New York City Air Quality Programs Reduce Harmful Air Pollutants
Environmental quality has a direct impact on a person’s health status and plays a major role in quality of life, years of healthy life lived, and health disparities.1 Air pollution is one of the major environmental threats to an individual’s health. Exposure to pollutants in the air is linked to premature death, cancer, heart disease, and respiratory disease.2 Air pollution is one of New York City’s most significant public health challenges.3 For example, the New York City Department of Health and Mental Hygiene (NYC DOHMH) estimates that between 2005 and 2007, ambient levels of fine particles (PM2.5) contributed to over 3,000 premature deaths and over 8,000 emergency department visits and hospitalizations for respiratory and cardiovascular disease in NYC each year.4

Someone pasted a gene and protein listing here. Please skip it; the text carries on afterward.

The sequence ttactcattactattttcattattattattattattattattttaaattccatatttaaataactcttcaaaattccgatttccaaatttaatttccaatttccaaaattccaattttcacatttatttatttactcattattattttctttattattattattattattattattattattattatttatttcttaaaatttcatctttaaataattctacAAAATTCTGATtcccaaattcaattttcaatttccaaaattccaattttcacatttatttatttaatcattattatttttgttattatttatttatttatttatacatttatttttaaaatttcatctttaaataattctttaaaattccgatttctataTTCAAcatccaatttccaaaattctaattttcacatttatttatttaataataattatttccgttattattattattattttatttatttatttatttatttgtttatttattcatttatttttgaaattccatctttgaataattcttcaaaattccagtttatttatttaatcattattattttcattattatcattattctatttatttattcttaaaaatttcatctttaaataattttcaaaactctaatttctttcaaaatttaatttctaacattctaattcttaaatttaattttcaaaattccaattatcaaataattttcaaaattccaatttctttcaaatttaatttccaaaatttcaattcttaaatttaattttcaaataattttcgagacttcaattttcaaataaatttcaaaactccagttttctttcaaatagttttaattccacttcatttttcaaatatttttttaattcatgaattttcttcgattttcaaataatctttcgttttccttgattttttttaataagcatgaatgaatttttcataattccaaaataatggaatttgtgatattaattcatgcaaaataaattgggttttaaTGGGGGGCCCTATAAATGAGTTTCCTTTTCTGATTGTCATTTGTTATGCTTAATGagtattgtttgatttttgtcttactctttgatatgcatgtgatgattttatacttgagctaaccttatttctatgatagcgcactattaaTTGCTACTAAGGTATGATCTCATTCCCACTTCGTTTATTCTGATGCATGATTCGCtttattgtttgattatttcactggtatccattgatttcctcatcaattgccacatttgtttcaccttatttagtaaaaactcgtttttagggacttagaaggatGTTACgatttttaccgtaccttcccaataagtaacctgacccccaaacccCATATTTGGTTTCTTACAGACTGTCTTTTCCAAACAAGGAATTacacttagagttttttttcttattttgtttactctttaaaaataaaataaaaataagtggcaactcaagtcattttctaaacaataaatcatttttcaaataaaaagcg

In April 2007, New York City Mayor Michael Bloomberg launched the first comprehensive sustainability plan (PlaNYC) to prepare the city for a population growth of nearly 1 million residents, strengthen the economy, combat climate change, and enhance the quality of life for all New Yorkers. The sustainability plan outlined strategies to reduce the city’s greenhouse emissions by 30% by 2030 relative to the 2005 levels, and proposed initiatives to address the city’s vulnerabilities to climate change.5 PlaNYC also contained 10 broad, overarching goals, including improving air quality.5 The NYC DOHMH and Queens College of the City University of New York launched the New York City Community Air Survey (NYCCAS) program in 2008 to better understand air quality issues in NYC. The program monitors air quality across NYC, identifies air pollution problems, and identifies where improvements may be needed. This program studies how street-level pollution from traffic, buildings, and other sources vary across NYC neighborhoods. These pollutants include fine particles, nitrogen oxides, elemental carbon, sulfur dioxide, ozone, and fine particulate matter constituents.6